How much McDonald's franchise owners really make per year

There's no question about it — McDonald's is the most successful restaurant in the history of the world. The company isn't worth millions, but billions — $148.45 billion to be exact, and that number basically climbs up daily (via Macrotrends). According to McDonald's website, their fast food burger joints are located on every continent in the world except Antarctica, and the brand is constantly striving to evolve its menu.

Ever since Ray Kroc took the franchise concept and applied it to McDonald's, the brand has been growing like hotcakes and there are more McDonald's franchises in North America than anywhere else in the world (via Statista). While opening a McDonald's is not for those with a light wallet, the payoff can be pretty good, and franchise owners — and McDonald's – are making bank with each restaurant. 

Franchise owners make a good income

According to Business Insider, the average McDonald's restaurant takes in around $2.7 million a year in sales. That may not be quite as high as Chick-fil-A or Panera, but it's still pretty good. Considering that there are far more McDonald's scattered across the planet than either Chick-fil-A or Panera, it's easy to see why McDonald's is such a rich company.

Some McDonald's franchise owners are naturally going to make more than others, but most franchise owners still pull in an estimated yearly profit of roughly $150,000 (via Fox Business). A profit of $150,000 after $2.7 million in sales isn't even 6 percent, but after food cost, supplies, crew payroll, and about a dozen other costs handed down by corporate, that's what franchisees are left with (via Bloomberg).

Franchise owners can turn to McDonald's corporate for guidance, but getting the stamp of approval to open one is the real difficulty.

Buying a McDonald's franchise cost big bucks

Buying into a McDonald's franchise isn't cheap, and if prospective franchisees want to get a piece of the Mickey D's pie, they'll have to bring some heavy coin to the table. According to Business Insider, the initial investment is between $1 million and $2.2 million.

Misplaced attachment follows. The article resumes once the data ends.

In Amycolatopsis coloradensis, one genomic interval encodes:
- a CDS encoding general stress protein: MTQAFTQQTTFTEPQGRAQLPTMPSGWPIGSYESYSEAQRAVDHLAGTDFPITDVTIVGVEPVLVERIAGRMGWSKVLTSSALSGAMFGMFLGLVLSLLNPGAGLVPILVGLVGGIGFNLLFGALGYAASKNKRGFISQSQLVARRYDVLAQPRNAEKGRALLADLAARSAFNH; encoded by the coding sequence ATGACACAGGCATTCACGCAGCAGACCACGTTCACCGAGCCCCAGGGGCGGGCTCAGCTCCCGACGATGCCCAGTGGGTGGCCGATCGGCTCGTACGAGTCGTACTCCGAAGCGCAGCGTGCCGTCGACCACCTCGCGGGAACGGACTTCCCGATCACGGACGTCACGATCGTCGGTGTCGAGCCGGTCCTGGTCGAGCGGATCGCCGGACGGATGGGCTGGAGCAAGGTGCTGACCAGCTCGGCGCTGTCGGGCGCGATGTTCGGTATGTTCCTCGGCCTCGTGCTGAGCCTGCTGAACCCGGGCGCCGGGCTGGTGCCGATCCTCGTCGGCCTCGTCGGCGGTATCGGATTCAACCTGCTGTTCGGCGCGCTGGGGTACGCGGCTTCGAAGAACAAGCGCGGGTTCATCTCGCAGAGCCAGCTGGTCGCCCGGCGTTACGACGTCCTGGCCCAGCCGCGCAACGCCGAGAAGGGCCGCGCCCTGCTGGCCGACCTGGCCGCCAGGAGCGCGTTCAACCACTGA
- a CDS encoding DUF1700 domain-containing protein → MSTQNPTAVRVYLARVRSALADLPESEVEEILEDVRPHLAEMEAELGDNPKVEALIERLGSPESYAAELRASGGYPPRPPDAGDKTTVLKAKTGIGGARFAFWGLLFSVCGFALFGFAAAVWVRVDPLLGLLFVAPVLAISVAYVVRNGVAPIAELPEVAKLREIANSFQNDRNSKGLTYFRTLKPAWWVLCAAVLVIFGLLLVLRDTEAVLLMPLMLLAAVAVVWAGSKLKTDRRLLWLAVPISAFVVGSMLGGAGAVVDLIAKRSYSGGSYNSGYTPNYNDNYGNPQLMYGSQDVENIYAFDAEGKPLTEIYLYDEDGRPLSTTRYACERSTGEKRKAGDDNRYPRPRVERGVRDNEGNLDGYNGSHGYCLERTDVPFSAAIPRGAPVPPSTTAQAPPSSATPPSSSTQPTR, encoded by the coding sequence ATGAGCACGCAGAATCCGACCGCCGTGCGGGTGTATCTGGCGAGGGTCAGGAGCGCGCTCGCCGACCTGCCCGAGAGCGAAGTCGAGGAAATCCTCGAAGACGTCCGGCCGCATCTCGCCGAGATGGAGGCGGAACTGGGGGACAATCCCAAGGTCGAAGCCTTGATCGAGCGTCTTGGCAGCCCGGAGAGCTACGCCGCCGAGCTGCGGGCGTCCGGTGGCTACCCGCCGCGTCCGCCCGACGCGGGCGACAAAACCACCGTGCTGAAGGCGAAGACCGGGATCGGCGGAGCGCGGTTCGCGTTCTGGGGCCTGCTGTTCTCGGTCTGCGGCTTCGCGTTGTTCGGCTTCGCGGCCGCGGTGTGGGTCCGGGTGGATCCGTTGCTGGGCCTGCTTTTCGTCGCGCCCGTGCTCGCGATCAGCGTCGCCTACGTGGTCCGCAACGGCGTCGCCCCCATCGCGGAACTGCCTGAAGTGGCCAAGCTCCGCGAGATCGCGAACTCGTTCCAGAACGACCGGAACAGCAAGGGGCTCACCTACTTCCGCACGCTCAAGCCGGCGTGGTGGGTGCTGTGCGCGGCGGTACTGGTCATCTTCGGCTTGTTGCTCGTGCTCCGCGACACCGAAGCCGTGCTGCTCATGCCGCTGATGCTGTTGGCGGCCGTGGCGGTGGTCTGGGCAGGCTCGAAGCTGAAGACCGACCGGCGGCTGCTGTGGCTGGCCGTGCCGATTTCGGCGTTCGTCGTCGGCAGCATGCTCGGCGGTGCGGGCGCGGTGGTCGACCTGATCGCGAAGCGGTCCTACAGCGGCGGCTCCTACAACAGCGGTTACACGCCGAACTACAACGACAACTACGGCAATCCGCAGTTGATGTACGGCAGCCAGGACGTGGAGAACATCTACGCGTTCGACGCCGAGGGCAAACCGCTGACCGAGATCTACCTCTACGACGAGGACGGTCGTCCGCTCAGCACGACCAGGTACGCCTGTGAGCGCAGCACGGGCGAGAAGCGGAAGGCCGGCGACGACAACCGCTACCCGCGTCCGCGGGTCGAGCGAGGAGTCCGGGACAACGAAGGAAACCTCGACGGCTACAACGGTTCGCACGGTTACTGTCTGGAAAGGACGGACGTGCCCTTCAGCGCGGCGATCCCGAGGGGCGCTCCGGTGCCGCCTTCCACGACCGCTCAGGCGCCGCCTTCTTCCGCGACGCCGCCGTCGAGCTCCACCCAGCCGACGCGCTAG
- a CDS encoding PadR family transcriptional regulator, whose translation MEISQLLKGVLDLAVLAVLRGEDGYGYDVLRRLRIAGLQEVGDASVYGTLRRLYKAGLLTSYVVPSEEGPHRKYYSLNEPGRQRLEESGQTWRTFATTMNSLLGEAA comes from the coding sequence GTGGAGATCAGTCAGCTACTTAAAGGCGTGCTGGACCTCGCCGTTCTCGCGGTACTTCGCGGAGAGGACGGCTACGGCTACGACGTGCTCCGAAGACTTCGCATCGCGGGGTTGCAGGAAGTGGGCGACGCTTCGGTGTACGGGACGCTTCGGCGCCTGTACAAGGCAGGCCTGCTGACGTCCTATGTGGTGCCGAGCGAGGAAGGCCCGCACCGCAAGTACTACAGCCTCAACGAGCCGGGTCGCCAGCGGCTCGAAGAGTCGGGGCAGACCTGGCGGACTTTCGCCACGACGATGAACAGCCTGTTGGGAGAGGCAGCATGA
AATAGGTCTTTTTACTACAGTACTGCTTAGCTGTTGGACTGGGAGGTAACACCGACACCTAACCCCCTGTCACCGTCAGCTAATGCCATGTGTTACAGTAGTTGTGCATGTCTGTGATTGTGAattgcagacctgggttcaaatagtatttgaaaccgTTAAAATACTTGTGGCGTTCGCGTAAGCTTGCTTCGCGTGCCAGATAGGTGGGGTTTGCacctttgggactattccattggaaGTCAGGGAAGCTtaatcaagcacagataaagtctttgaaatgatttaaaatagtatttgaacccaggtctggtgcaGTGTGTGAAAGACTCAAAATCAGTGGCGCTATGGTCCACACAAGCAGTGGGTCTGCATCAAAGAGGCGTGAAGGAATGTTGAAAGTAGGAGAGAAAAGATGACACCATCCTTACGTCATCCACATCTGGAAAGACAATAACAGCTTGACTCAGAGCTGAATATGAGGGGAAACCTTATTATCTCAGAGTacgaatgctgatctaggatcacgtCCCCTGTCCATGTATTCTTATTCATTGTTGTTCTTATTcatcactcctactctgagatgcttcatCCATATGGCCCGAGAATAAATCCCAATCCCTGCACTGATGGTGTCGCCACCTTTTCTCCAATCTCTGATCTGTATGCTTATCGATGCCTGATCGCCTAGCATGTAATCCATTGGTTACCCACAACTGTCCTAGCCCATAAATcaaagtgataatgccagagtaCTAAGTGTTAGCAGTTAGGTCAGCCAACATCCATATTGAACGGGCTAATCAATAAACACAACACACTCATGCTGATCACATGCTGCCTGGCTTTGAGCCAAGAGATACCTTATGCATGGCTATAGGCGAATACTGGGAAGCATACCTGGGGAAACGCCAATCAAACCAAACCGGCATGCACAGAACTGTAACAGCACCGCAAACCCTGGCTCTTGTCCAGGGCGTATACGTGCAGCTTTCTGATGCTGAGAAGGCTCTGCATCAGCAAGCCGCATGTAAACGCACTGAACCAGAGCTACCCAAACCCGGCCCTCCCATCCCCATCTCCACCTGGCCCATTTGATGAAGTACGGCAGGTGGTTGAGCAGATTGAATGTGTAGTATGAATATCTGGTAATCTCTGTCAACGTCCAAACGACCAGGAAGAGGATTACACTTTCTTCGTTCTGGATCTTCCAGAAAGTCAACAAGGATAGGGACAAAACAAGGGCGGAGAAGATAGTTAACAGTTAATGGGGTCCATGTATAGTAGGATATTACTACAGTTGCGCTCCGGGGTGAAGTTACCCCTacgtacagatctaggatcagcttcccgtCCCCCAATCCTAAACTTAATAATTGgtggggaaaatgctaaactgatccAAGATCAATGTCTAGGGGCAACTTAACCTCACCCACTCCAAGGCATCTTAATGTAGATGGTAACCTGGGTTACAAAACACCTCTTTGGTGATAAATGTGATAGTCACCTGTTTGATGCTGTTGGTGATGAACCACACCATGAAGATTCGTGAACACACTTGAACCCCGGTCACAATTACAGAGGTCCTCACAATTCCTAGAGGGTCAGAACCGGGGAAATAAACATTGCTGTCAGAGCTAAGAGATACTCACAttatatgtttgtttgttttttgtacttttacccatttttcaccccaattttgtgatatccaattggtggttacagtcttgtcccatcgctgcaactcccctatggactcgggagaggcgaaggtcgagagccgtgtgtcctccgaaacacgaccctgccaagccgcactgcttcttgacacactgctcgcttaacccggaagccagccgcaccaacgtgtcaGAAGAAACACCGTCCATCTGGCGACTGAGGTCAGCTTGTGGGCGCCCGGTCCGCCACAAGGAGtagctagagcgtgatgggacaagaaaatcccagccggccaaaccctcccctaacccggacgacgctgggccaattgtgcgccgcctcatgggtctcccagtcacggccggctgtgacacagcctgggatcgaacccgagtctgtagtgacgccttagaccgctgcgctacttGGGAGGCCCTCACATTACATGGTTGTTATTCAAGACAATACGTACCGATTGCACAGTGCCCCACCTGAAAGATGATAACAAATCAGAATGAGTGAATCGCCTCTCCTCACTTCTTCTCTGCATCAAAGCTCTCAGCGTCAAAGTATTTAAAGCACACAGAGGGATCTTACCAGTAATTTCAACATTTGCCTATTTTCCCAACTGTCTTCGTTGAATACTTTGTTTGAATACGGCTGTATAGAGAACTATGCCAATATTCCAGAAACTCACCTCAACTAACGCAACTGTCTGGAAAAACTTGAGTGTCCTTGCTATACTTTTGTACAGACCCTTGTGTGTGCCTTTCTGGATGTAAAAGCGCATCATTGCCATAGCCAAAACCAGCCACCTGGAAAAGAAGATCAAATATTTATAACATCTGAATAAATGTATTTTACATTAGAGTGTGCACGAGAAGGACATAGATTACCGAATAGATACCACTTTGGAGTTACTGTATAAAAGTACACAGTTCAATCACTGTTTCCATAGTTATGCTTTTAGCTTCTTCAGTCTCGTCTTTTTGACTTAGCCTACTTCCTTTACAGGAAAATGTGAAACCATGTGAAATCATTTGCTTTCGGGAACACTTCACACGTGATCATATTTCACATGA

That price tag is pretty broad, but McDonald's notes that these costs are based on the restaurant's location and size. Even the landscaping factors in. Long story short, it's going to cost a lot more to buy a McDonald's franchise in San Francisco than it is in Saginaw, Michigan.

Oh, and if you're thinking about buying a franchise, keep in mind that 40 percent of that initial investment must be cash or non-borrowed assets. Whether it's McDonald's, Wendy's, or Five Guys, fast food franchise owners do pretty well — at least once they get past that initial investment hurdle.

The franchise business is incredibly profitable for McDonald's

Opening a McDonald's franchise is anything but easy unless you have piles and piles of money to burn. That said, McDonald's would like to get as many franchise owners as possible. The franchise system has been immensely popular for the Golden Arches and is actually how they make a significant portion of their profit. That's right — McNuggets aren't the actual building blocks of this billion-dollar company. 

So while McDonald's franchise owners can make a six-figure salary through their restaurant, McDonald's is making even more. It all starts with the $45,000 franchise fee that franchisees pay. Then, there's the never-ending monthly service fee that takes 4 percent of a location's gross sales. After that, franchise owners pay a rental fee each month which works out to be an average of around 10.7 percent of sales. So basically, McDonald's franchise owners are forking over 15 percent of their sales every month to the big Golden Arches machine. 

And this system is making bank for McDonald's. So much so that only around 5 percent of the McDonald's locations on the planet are company-owned (via Reader's Digest). The rest are franchise operations that are paid for upfront on the business owner's own dime. McDonald's simply keeps those McNuggets and french fries stocked up while the cash rolls in. 

McDonald's probably wouldn't work without franchise owners

While it's certainly obvious that McDonald's makes a killing through the franchise system, this is actually out of necessity — at least for the global growth that McDonald's has achieved. According to Reader's Digest (via The Wall Street Journal), McDonald's raked in 27.4 billion in revenue in 2014, and how that breaks down is pretty telling. As for that revenue, $9.2 billion of it was from franchised locations and $18.2 was attributed to company-owned locations. On the surface, it looks like the company-owned locations are the real money-makers, but that's not the case. 

The cost of running a business, especially a restaurant, can really eat into its profits. At the end of the day, McDonald's only keeps around 16 percent of the revenue its company-owned stores make, but it keeps 82 percent of the revenue franchisees pay out to it. All that adds up to mega-bucks for the company, and while franchise owners do make some coin, the business itself is who really wins.